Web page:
Creativity underpins any successful enterprise. But how do you get to you-reka?
Written back in the 1940s , James Webb Young's A Technique for Producing Ideas attempted to address this question and has been a perennial classic for advertising/ communications professionals ever since.
Webb Young demystifies creativity. Rather than seeing it as a metaphysical gift, dependant on muse or divine inspiration, he considers it a simple process. A process which can be learned and practiced. Like tying shoelaces or baking cupcakes.
A refreshingly concise and modest book, it crams its message into under 50 pages and makes for a very valuable half hour read. That's a half hour read, but longer to digest, and much longer to master.
Boiled down to it's basics, Webb Young's 5-step process goes something like this:
Step 1: Gather Information. Get an intimate understanding, not only of your product/ customer, but of the world and life in general. The author argues that "ideas" are simply new combinations of old elements, and that "creative" people are simply able to see relationships between "elements" to create the new ideas. Without spending time gathering information, you will lack the raw material you need to generate ideas.
Step 2: Look at the information you have. Brainstorm your first ideas. Get them out of your system. Most will be weak (at best). The stronger ones will probably be unoriginal. But somewhere in there might be the seed of something great.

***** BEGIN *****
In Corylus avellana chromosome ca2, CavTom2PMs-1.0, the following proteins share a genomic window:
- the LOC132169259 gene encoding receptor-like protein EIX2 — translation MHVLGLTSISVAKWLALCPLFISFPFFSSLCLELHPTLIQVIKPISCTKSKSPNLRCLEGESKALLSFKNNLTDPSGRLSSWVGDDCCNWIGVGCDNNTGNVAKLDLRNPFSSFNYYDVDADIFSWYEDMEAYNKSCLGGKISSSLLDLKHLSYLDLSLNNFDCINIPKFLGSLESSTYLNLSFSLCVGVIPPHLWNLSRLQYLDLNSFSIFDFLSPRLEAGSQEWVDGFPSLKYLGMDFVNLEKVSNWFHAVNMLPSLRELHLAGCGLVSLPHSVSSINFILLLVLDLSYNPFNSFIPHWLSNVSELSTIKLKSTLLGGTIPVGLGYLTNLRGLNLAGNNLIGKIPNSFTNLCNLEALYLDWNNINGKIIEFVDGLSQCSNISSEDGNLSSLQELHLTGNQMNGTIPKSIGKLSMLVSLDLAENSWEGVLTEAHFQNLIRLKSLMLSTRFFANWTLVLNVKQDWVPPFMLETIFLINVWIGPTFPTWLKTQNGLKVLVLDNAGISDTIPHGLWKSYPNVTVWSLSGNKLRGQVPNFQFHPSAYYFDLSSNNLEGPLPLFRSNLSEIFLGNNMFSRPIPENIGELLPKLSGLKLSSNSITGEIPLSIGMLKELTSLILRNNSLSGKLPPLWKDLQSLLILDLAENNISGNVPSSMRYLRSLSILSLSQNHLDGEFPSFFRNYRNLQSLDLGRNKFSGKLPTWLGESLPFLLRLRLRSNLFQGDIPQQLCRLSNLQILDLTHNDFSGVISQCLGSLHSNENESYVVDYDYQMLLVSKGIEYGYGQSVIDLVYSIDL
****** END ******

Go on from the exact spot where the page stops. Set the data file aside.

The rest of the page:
Step 3: Step away from the problem. Do something different. Completely different. You may feel you are wasting your time not working on the problem. But you are. At least your subconscious mind is. This is an essential part of the process of original thought.
Step 4: Be prepared for you idea to come. Like a snowstorm in July, it will be when you least expect it. Walking the dog. Stuck at the lights on the North Circular. At 3:00 am when you wake up to use the bathroom.
Step 5: Edit and refine. The stroke of genius you had at 3:00am might not look quite so shiny after your morning coffee. Your big idea may well be a great one but it won't be perfect. Have the humility and dedication to tweak, shape and polish. This is your baby, so be proud of it.
Of course, in the real world of the shrinking deadline, steps 3-5 are often neglected. Which is a shame.
Steps 1-2, if you are very lucky, might generate a good idea.
Steps 3-5 generate the great ideas. Ideas which build factories and empires.
So, if you can, don't settle for good. Make time for great.
At Sunflower, I believe a relevant and dramatic idea should be the beating heart of any marketing campaign.
Please get in touch and let's make your next campaign something special.